American Forger Admits To Faking Famous Paintings In Prince Charles’ Dumfries House In Scotland

Tony Tetro, an American artist and convicted counterfeiter, has admitted to forging some of Prince Charles’ classic works of art displayed at his Dumfries House estate in Scotland.

Tetro told the Mail On Sunday that he forged a Monet, Picasso and Dali loaned to the house with an insurance value of $134 million.

All three pieces were loaned to benefit Charles’ architectural and artistic program, The Prince’s Foundation.

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In a statement to People magazine, a foundation spokesperson said: “Dumfries House accepts artwork on loan from time to time from individuals and organizations such as the Scottish National Gallery… It is extremely regrettable that the authenticity of these particular few paintings, which are no longer on display, now appears to be in doubt.”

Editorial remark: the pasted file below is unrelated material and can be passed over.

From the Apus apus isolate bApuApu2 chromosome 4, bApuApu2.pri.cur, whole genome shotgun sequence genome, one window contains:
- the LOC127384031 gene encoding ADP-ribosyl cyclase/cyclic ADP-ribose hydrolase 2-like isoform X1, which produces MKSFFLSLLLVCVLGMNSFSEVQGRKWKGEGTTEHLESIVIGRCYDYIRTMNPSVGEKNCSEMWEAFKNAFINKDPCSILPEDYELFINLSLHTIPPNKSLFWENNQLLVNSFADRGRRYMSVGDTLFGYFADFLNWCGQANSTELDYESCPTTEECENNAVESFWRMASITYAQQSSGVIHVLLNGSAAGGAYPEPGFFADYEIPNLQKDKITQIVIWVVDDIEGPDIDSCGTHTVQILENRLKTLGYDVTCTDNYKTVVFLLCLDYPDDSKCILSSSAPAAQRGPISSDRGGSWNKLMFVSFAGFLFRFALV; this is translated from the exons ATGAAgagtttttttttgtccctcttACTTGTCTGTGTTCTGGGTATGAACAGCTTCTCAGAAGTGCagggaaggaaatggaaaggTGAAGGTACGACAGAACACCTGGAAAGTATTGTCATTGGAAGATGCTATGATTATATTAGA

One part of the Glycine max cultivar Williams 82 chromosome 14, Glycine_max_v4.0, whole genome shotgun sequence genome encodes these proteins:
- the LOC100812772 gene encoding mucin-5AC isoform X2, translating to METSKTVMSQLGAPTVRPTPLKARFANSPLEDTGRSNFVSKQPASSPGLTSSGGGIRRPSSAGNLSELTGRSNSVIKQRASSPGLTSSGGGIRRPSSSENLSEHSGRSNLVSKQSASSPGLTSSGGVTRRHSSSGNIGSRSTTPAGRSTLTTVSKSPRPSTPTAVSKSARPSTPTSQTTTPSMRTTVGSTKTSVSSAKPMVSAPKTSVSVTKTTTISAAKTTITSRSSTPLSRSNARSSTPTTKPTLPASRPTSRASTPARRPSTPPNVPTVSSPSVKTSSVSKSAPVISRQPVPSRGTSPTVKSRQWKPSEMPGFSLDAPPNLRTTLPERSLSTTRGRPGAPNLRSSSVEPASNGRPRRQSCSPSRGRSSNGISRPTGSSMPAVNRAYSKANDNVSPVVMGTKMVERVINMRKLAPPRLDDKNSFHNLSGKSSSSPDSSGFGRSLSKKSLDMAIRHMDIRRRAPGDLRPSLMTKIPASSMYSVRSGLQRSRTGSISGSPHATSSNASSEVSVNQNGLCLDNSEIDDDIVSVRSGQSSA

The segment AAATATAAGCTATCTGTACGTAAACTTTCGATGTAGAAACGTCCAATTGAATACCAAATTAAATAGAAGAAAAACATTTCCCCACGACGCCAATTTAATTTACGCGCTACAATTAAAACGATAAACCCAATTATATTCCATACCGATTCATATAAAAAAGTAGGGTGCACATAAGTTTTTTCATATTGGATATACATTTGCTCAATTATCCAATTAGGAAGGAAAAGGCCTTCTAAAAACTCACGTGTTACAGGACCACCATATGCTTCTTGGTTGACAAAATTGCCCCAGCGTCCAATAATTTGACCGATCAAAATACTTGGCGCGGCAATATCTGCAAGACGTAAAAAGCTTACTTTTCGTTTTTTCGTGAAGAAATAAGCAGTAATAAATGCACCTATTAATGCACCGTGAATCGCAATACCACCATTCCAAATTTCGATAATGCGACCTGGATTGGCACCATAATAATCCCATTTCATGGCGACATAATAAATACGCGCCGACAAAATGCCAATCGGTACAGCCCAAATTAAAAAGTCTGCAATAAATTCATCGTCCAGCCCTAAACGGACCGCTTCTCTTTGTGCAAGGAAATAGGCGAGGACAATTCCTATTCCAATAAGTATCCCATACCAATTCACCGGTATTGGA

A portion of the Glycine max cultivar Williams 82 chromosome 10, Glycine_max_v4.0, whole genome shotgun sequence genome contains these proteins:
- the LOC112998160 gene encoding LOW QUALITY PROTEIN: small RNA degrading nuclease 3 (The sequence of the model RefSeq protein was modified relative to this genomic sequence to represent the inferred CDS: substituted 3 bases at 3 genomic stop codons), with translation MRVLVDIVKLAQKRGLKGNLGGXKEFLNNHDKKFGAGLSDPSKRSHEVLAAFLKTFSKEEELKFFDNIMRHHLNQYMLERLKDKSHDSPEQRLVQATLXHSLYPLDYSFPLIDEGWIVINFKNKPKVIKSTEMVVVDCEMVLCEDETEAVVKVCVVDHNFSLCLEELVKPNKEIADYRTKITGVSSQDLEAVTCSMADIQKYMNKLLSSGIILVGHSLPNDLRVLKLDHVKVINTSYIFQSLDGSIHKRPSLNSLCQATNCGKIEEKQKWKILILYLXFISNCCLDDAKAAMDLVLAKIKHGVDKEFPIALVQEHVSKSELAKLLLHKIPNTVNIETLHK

According to the Mail‘s report, the artworks were three of 17 loaned to the house by art dealer James Stunt. But Stunt denies any are fake.

“None of these pictures have come back, they are all there,” Stunt said. “No Monet has come back to me because it is not real.”

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Adding, “None of my stuff is fake.”

Meanwhile, Tetro refuted, telling the outlet, “There is no question about it: James knew they were mine.”

Since the Mail’s report, all paintings have been removed from view at Dumfries House.

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